The Internal Revenue Service has closed an audit without changing the tax-exempt status of $52 million of sales tax revenue bonds the Cleveland County, Okla., Justice Authority issued in 2009.

The authority initially received a letter from the IRS on Feb. 16, 2012 that said the agency would conduct an examination of the bonds, according to the Municipal Securities Rulemaking Board’s EMMA system.

On April 18, 2013, Allyson Belsome, manager with the IRS’ tax exempt bond office field operations notified the authority that the examination was completed and no change was made to the bonds. The authority is redeeming some of the bonds, but does not have to make any payments to the IRS for any penalties, sources said.

The proceeds of the bonds were used to construct and equip Cleveland County’s new detention center, known as the F. DeWayne Detention Center, which opened last year. It has an inmate capacity of more than 540.

Brad Waterman, a tax controversy bond lawyer, is representing authority with regard to the audit. He declined to comment.

An IRS agent visited county officials in Norman, Okla., to conduct interviews and examine bond documents for the audit, which dealt with the size of the bond issue and how the proceeds were spent. The audit was a result of a taxpayer petition, possibly originating from a disgruntled former employee, the sources said.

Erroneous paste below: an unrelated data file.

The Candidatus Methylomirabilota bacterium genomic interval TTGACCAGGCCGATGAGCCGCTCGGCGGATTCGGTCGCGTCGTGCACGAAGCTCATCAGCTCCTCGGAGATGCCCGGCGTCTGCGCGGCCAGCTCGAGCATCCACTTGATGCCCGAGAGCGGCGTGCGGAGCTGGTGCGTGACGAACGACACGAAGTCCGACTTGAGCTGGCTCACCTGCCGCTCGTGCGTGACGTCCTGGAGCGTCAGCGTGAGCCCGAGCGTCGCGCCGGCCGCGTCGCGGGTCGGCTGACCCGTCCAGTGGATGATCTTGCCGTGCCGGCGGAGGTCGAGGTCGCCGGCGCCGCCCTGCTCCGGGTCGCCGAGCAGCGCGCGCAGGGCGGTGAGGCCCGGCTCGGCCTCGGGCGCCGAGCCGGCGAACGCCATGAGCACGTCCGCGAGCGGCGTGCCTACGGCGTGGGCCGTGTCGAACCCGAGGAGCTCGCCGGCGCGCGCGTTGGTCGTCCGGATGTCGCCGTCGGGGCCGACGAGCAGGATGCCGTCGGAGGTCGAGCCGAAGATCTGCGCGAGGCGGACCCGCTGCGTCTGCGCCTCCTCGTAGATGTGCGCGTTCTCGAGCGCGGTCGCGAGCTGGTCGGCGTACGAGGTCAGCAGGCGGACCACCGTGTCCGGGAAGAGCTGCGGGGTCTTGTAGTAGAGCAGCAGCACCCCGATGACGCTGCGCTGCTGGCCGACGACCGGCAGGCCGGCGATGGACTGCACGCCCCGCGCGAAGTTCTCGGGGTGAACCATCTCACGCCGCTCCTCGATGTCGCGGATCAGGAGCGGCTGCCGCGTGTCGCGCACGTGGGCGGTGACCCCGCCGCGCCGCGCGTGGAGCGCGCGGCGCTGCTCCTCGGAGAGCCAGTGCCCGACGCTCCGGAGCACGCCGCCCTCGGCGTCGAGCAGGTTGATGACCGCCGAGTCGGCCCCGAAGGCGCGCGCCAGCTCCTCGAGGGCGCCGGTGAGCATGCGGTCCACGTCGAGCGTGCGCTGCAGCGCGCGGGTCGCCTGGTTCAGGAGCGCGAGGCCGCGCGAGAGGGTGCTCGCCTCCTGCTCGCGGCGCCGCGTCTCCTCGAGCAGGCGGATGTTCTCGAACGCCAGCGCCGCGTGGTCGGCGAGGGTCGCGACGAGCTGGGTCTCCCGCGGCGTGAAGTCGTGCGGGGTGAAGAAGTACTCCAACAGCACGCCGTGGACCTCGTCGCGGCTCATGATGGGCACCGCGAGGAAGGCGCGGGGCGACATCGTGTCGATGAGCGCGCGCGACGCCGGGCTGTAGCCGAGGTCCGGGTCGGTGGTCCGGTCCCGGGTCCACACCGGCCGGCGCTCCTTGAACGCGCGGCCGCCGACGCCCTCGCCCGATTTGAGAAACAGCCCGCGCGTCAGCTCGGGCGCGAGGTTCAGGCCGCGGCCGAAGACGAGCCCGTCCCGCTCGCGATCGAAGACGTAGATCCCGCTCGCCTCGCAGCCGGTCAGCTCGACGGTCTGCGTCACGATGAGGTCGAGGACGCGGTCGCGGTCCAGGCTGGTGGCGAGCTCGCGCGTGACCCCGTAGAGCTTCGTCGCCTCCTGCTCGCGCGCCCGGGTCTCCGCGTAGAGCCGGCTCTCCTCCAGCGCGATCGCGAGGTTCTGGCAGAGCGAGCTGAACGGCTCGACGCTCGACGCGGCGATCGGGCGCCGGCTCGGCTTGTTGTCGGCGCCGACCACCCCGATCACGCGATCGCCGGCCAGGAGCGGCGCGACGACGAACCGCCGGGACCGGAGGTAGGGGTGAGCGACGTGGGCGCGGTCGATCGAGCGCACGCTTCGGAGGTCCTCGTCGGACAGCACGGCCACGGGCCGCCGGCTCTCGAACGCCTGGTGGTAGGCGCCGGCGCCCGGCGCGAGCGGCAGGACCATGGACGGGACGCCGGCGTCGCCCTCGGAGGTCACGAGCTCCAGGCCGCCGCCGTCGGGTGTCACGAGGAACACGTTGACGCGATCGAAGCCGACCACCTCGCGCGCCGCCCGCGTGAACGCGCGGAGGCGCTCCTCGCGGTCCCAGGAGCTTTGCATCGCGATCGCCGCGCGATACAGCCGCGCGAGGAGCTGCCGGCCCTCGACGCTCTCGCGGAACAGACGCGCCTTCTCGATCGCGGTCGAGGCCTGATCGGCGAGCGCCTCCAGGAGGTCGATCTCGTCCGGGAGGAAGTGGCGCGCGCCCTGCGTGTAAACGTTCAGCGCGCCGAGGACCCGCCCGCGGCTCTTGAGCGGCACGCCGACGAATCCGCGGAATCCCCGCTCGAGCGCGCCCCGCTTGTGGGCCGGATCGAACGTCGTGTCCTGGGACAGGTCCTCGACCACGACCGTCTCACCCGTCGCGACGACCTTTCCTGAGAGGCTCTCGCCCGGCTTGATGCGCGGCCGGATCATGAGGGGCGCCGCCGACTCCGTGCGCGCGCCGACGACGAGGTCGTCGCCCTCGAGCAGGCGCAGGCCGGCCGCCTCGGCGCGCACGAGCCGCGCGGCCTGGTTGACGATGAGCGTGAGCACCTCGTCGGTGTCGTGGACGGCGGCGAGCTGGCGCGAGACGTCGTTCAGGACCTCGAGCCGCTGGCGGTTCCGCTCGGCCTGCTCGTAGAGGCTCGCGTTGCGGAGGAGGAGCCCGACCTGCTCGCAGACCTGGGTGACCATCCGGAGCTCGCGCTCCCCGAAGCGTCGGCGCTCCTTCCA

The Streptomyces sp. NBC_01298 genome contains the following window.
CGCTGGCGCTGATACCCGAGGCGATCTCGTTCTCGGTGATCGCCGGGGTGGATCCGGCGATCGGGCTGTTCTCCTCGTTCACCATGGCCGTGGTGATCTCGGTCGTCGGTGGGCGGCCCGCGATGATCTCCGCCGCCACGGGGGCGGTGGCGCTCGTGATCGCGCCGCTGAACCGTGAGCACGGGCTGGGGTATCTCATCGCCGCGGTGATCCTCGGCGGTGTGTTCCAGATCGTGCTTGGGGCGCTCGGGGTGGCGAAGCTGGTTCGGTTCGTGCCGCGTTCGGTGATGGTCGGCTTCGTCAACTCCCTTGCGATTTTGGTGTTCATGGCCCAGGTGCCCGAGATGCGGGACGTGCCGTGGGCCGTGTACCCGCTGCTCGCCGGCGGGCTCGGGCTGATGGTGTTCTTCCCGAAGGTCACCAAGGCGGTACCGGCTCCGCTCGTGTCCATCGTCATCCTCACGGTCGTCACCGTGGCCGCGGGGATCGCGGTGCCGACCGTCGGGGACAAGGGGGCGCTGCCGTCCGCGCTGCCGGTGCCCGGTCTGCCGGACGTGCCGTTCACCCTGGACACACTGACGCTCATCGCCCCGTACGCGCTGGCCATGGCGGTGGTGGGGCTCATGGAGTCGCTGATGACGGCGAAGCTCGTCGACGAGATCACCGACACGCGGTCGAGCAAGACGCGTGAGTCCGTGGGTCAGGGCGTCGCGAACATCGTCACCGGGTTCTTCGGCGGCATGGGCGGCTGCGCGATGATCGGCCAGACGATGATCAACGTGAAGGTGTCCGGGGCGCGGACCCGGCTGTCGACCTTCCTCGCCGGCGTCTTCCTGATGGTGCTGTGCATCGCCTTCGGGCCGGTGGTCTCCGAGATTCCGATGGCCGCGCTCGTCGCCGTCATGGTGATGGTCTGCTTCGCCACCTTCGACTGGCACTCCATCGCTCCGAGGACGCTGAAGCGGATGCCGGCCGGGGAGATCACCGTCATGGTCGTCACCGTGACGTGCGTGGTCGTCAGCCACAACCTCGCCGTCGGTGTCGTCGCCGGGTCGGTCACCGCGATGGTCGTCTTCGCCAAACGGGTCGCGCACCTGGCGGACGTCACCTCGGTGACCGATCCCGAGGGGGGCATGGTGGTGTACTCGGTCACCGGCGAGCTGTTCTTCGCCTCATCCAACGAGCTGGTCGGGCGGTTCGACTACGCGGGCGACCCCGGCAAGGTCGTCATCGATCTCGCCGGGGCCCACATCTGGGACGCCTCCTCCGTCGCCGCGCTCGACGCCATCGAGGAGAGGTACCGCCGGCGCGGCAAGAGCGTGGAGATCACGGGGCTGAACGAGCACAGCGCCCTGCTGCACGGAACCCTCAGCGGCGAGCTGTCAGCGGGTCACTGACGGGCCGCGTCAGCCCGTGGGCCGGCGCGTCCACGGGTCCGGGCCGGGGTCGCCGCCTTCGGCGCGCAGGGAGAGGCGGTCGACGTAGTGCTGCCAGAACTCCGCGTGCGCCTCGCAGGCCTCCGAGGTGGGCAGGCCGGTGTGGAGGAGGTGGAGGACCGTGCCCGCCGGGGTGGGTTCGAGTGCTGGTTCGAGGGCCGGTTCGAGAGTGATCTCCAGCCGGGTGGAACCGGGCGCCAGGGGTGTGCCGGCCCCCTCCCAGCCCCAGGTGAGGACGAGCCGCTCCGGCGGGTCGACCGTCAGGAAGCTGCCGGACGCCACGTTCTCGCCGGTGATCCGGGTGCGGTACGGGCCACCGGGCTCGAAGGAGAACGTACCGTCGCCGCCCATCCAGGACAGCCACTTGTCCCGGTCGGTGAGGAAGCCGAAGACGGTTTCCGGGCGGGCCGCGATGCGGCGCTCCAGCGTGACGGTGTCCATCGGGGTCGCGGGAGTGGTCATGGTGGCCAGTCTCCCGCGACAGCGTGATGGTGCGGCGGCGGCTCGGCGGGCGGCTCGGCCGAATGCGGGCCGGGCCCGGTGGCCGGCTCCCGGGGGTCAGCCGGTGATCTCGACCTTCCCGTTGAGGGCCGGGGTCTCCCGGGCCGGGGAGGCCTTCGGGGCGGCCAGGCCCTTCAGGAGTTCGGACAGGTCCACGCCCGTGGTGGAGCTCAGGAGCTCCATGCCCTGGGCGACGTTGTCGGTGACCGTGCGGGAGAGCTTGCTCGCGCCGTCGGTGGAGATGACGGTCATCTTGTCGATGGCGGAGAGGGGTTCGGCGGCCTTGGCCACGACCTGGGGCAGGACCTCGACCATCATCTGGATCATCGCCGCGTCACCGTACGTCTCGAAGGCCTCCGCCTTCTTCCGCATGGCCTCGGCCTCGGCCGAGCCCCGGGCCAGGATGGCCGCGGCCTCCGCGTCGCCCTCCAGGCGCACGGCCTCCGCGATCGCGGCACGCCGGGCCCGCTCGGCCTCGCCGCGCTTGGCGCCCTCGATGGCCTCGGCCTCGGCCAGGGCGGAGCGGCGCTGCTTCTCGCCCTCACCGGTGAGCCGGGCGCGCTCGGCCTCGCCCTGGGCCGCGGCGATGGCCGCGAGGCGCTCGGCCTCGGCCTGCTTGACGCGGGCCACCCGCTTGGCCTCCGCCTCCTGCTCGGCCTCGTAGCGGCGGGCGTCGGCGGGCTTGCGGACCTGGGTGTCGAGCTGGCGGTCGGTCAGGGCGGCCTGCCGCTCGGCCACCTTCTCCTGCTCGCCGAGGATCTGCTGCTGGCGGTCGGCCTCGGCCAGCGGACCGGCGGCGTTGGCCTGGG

In December 2008, voters in Cleveland County approved a one-fourth of 1% sales tax for the next 20 years to pay for the construction, operation and maintenance of the detention facility.

The initial estimated cost of constructing the detention facility was approximately $43 million, according to bond documents. However, the final cost of the facility came in around $36 million, raising the question of whether the authority issued too many bonds for the project. The authority has contended that the bond issue was appropriate for the project and didn’t see any problem with the cost of the construction bid, the sources said.

One source said the IRS audit was a routine examination and that the economic downturn appeared to have played a role in construction costs, allowing the authority to secure bids at reduced rates.

The authority used the excess proceeds to redeem bonds.

D.A. Davidson & Co. was underwriter of the bonds, according to the official statement for the bonds. Governmental Finance of Oklahoma, Inc. was financial advisor. The Floyd Law Firm, P.C. was bond counsel and Hilborne & Weidman P.C. was underwriter’s counsel.

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